UK: Pre-Termination Negotiations

Last Updated: 12 April 2013
Article by Denise Owusu-Ansah

The idea of the 'protected conversation' between employer and employee has been shelved in favour of proposals for pre-termination negotiations.

The Government originally proposed the idea of the 'protected conversation' as a means by which, as the Prime Minister put it, 'a boss and an employee could feel able to sit down together and have a frank conversation at either's request'. The idea was that matters such as an employee's performance or their future plans for retirement could be addressed behind closed doors without the employer being at risk of the conversation being adduced as evidence in any subsequent litigation.

However, the proposal that has been included in the Enterprise and Regulatory Reform Bill (the ERRB), which is currently making its way through the House of Lords, is far narrower in scope than the original idea. The concept of the 'protected conversation' has been dropped and instead, the ERRB creates the concept of 'pre-termination negotiations'. This simply provides that (subject to some exceptions) an offer made or discussion held with an employee with a view to terminating employment on terms to be agreed cannot be taken into account as evidence in a subsequent unfair dismissal claim.

Extending the 'without prejudice' rule?

Most employers are familiar with the 'without prejudice' rule, which is often used by employers to start discussions proposing the termination of employment of an employee on the basis that the discussion will be inadmissible as evidence. However, for the 'without prejudice' rule to apply there must be a genuine attempt to resolve an existing dispute between the parties. This requirement for the 'without prejudice' conversation to resolve an existing dispute has created uncertainty for employers about whether such conversations may result in an employee challenging their validity.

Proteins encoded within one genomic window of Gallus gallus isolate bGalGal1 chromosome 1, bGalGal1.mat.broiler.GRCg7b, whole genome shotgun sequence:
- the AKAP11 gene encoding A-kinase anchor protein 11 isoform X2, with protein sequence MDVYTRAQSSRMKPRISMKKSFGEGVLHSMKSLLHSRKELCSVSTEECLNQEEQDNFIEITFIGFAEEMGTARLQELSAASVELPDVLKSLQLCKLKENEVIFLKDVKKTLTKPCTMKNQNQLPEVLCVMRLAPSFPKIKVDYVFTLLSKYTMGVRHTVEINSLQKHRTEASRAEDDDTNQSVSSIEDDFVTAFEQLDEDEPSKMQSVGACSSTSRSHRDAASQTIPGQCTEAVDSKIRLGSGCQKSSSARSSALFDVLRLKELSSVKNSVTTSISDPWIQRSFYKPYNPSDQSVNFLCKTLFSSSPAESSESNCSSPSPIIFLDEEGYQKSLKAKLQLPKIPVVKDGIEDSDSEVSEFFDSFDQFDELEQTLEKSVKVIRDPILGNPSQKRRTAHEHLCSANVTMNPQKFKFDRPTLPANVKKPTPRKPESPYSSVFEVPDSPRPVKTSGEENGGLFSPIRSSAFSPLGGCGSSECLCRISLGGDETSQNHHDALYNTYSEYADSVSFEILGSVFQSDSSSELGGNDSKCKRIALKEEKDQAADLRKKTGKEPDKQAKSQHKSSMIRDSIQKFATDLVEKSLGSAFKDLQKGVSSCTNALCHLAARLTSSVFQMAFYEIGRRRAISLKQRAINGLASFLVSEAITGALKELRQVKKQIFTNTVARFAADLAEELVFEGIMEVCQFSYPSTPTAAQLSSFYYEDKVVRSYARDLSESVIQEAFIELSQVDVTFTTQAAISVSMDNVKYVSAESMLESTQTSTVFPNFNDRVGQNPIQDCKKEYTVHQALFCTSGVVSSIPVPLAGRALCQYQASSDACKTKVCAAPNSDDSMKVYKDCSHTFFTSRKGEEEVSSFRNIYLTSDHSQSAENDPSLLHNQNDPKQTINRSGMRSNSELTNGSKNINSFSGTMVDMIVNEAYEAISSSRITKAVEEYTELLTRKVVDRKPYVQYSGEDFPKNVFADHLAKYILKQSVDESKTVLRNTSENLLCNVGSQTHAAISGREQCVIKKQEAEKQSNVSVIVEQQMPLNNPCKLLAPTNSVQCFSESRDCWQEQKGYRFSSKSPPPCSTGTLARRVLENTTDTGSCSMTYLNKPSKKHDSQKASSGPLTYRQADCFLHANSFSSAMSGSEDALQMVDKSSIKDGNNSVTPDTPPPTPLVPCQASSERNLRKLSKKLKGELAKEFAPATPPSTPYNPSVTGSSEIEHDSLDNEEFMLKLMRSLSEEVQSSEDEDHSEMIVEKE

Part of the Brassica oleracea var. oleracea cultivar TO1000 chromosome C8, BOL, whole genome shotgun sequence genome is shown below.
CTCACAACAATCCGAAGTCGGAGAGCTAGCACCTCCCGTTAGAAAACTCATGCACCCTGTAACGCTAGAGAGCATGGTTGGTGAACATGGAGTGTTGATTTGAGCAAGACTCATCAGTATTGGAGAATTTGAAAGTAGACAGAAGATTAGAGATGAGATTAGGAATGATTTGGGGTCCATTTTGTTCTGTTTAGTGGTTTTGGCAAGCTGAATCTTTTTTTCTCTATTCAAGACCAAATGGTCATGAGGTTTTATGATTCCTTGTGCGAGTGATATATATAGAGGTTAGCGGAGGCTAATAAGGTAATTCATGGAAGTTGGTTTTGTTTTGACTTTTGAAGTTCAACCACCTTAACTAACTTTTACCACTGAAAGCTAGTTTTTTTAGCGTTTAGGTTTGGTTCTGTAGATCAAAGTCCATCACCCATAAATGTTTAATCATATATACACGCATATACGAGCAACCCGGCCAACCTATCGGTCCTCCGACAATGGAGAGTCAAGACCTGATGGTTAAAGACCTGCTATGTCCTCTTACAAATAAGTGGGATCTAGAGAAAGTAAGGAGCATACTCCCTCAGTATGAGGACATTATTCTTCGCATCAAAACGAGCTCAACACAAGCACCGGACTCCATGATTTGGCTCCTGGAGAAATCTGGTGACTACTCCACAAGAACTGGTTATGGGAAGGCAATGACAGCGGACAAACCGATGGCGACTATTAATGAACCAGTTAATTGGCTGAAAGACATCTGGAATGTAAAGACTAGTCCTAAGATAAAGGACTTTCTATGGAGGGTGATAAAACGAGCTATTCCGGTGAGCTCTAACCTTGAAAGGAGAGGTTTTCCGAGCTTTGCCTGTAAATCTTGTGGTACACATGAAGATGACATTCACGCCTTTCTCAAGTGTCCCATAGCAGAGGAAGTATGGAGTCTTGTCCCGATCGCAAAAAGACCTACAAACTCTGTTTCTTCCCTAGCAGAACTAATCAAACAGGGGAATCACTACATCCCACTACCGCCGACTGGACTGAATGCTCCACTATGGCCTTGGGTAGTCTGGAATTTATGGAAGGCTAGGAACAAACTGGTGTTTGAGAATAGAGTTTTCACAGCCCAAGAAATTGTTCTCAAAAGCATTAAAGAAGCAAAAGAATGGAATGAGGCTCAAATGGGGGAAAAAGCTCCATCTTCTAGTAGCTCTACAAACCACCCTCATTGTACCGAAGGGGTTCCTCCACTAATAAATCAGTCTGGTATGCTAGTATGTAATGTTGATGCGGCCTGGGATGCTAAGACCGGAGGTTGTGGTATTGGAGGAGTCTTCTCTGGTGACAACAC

The new pre-termination negotiations will seemingly extend the 'without prejudice' rule since they can take place where there is no actual dispute with the employee. This may bring some welcome certainty for employers.

The limits of the protection

The provision in the ERRB, as it stands, will only prevent what is stated in the settlement offer, or during discussions about it, from being admissible in ordinary unfair dismissal proceedings. This means that the fact and content of such offer or discussions would be fully disclosable in any other case, including:

  • automatically unfair dismissal (for example, for asserting a statutory right);
  • discrimination or public interest disclosure; and
  • breach of contract (for example, a claim for repudiatory breach of contract as a result of suggesting that an employee resign).

This would potentially mean that the new proposals could not be relied upon to allow for 'frank conversations' about retirement if these might involve direct age discrimination or age-related harassment, as the protection would then be lost. Any conversation that has the potential to include discriminatory matters, for example, a conversation with a woman on maternity leave suggesting that she should not return to work, would similarly not fall within the scope of the protection under the new proposals.